1. Michel Garnier - La jeune musicienne, 1788
2. Marquise de Chamillard by Firmin Massot

The harp was a popular prop for portrait painting, usually of women.

With the 18th century came the introduction of the single-action pedal harp. By the beginning of the baroque era there was even a “triple harp” which used three rows of strings in parallel.

Looking through the strings of a beautiful harp in the Hotel Caron de Beaumarchais Paris.

Another view of the same space.

The Petit Trianon,  Photo by Just_Bernard on flickr

Eighteen century homeowners wanted to appear witty and intelligent so certain pieces of furniture were must haves. Game tables meant you were clever at cards and playing a harp required that you could read music and be skilled at playing musical instruments. 

Attingham Park music room with harp.

Only the upper class could afford to study music and purchase these magnificent instruments. Also they could afford to hire musicians if need be. The harp gave the opportunity for the lady of the house to demonstrate her skills which was a really big deal at the time.

Marie Antoinette playing Harp in her Chamber at Versailles." 1469, Jean Baptiste Gautier d'Agoty

For Marie Antoinette, the harp was the perfect way to entertain and perhaps show off for her guests

To entertain guests, performing music on the harp or the harpsichord every evening was a way of life. It was the social activity of the day and could go on for hours.

Château de Canisy

Antique harps just seem to steal the show with all other furnishings acting as supporting cast.

Photo by Kotomi_ flickr

Musée du Palais Lascaris, Nice

The harp was featured as a solo instrument in concerts by many Baroque and Classical composers. They are especially lovely used against an antique tapestry. 

via Pinterest

Being able to play a harp was seen as a sign of refinement and sensuality that could only help a young woman in search of a husband. An 1811 book entitled Regency Etiquette declared that the “shape of the harp is calculated, in every respect, to show a fine figure to advantage,” showcasing the hands and arms, the “gentle motion of a lovely neck,” and “the richly slippered and well-made foot on the pedal stops”.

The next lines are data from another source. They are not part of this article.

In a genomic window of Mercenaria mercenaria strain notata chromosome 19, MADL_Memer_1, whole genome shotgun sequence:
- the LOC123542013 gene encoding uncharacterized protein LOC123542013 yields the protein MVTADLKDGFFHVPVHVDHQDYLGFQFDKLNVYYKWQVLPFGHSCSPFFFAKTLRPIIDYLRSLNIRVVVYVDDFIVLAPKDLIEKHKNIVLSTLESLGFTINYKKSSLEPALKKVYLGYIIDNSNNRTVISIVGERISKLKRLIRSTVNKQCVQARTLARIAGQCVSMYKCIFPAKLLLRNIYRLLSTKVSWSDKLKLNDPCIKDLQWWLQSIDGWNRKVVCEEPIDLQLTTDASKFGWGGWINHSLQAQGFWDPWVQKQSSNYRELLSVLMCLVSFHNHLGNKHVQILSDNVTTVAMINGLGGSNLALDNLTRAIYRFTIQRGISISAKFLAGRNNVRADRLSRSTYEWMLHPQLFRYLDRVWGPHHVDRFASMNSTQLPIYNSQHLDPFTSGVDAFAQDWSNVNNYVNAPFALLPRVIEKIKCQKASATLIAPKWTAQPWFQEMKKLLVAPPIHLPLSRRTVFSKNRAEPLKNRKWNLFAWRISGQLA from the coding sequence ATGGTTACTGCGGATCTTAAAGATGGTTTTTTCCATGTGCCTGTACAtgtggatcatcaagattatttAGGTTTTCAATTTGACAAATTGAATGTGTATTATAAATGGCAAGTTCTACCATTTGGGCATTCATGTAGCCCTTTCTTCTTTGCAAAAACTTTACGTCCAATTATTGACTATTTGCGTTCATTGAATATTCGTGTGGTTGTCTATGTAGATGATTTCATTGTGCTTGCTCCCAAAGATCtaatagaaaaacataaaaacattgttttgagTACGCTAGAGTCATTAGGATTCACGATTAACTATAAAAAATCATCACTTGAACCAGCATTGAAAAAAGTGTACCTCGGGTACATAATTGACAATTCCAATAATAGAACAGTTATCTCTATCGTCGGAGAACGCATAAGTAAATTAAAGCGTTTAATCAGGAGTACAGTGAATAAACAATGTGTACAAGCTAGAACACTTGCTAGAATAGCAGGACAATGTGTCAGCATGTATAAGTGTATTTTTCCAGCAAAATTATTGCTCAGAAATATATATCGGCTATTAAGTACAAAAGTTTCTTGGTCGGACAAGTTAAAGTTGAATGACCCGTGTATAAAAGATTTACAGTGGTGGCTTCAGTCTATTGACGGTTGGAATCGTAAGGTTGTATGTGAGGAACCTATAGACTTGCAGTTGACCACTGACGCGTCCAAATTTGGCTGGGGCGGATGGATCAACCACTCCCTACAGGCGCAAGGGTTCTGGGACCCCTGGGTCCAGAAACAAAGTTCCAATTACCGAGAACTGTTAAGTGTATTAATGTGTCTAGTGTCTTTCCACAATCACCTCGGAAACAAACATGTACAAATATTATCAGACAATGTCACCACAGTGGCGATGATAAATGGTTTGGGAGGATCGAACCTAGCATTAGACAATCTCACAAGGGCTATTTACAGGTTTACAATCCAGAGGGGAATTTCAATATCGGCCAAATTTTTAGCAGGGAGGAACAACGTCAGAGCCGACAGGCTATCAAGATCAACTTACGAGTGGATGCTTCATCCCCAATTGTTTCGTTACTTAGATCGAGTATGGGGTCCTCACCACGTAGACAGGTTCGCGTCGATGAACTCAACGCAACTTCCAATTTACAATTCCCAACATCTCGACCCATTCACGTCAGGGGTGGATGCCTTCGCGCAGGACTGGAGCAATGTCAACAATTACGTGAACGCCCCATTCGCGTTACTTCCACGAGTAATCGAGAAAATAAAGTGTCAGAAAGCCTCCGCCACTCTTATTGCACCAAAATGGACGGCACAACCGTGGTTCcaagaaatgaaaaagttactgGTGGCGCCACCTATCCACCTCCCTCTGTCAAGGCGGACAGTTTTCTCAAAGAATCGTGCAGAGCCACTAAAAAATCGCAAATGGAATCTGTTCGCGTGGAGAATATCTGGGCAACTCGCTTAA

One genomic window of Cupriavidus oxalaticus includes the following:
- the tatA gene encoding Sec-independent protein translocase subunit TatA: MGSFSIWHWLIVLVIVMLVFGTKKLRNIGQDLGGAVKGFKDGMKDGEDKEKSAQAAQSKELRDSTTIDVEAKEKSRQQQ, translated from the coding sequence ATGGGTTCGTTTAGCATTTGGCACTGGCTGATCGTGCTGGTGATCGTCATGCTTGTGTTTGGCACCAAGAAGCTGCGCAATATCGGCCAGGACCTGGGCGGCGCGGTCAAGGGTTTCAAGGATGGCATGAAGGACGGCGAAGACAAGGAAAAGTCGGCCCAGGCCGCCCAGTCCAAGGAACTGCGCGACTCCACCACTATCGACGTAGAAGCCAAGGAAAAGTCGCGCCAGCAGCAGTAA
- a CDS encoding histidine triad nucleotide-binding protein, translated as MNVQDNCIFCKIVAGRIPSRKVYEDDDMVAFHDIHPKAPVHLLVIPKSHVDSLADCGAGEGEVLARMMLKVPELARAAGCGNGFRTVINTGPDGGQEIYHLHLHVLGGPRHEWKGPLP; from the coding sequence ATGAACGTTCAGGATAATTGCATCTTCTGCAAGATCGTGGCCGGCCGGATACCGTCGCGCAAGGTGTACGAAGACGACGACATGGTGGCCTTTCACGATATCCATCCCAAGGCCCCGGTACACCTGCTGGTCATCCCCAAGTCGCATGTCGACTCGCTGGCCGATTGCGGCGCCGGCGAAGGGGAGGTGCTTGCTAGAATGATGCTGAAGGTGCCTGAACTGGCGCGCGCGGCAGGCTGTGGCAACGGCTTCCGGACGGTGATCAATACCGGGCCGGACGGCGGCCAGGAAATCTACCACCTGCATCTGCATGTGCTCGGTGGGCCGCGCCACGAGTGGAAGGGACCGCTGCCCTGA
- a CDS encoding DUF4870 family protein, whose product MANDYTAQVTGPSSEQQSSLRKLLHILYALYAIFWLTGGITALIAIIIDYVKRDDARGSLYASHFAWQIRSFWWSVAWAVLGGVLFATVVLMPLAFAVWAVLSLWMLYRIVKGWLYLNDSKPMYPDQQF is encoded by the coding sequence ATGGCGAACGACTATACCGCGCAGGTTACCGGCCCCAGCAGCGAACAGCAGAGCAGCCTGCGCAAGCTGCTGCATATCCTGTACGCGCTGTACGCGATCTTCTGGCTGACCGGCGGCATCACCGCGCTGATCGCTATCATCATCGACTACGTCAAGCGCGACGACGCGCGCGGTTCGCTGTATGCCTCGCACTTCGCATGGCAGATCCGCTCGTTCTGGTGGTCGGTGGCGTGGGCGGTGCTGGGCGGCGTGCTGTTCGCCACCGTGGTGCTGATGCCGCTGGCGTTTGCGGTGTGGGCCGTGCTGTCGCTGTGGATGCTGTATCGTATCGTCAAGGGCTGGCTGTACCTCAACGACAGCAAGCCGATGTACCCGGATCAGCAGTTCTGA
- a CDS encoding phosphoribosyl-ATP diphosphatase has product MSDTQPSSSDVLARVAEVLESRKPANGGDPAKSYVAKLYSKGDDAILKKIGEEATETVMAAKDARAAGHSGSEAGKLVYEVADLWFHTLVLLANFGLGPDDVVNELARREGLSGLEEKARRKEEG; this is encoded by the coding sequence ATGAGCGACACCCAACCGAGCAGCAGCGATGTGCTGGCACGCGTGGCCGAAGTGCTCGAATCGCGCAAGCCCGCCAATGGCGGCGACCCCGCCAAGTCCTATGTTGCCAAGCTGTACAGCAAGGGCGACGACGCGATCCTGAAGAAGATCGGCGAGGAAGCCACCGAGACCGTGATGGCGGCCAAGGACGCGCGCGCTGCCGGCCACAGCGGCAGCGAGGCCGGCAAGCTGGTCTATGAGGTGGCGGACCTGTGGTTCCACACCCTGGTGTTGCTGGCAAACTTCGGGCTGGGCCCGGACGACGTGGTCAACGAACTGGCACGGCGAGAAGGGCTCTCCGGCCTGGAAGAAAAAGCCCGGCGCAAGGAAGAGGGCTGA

1. Portrait Of Elizabeth Ewer, Seated In A White Dress With A Yellow Shawl, Playing A Harp, c. 1768-73 by Angelica Kauffmann
2. Antoine-Jean-Joseph-Éléonore Ansiaux (Liège 1764-1840 Paris) | Portrait of Marie-Denise Smits, née Gandolphe

The common thought of the day was that a woman asserted her femininity, fashionability, and high status through the symbolism of the harp.

Harp in the music room at Chateau de Chantilly

via Pinterest

An ebony finished antique harp in the music room of the Nathaniel Russell House, Charleston SC.

Château de Chantilly

Nearly all of the wooden surfaces on this harp are gilded.

1. Arthur William Devis ( 1762–1822) Ann Debonnaire. 1786 Harris Museum
2. Peter Ferdinand Deurer (1777-1844) — Portrait of a Lady with her Harp

These images show that you do not have to own a chateau to create fabulous rooms with antique harps as decor. The quite elegance of this beautiful painted space is the perfect setting for the gracefulness of a harp.

Domino Magazine

The presence of the harp takes this already gorgeous room to another level.

The neutral interiors seem to really make the antique harps stand out.

Versailles: A Private Invitation by Guillame Picon (2018 Edition)

Another of Marie Antoinette's magnificent harps.

1. The Countess of Eglinton -- 1777 -- Sir Joshua Reynolds
2. Portrait de Lady Frances Seymour Conway (1751–1820), comtesse de Lincoln, à la harpe, by William Hoare

via Pinterest

A room just seems to shout refinement and sophistication when there is a harp present.

         Photo by

Unlike the harpsichord, the harp survived as a fashionable instrument through the French Revolution.

via Pinterest

If you are like me, you just want an antique harp purely for decoration. If you intend to play them, I am sure there will need to be some repairs and tuning.

An antique harp is used here in the decor of an Aesthetic Movement interior. During this period there was a return to classical themes.

The extravagance of most surviving 18th century harps appears to be fit for royalty.

Photo by Lauri Beckmans on 

However, the old world home of today still benefits from the harp's presence. My treasure hunting will bring one across my path someday....I just know it. Good luck to you too!!!

Click here to see the previous post

This blog post was published by Lisa Farmer

In the event that I have not credited the correct source of an image, please contact me at and I would be glad to correct it.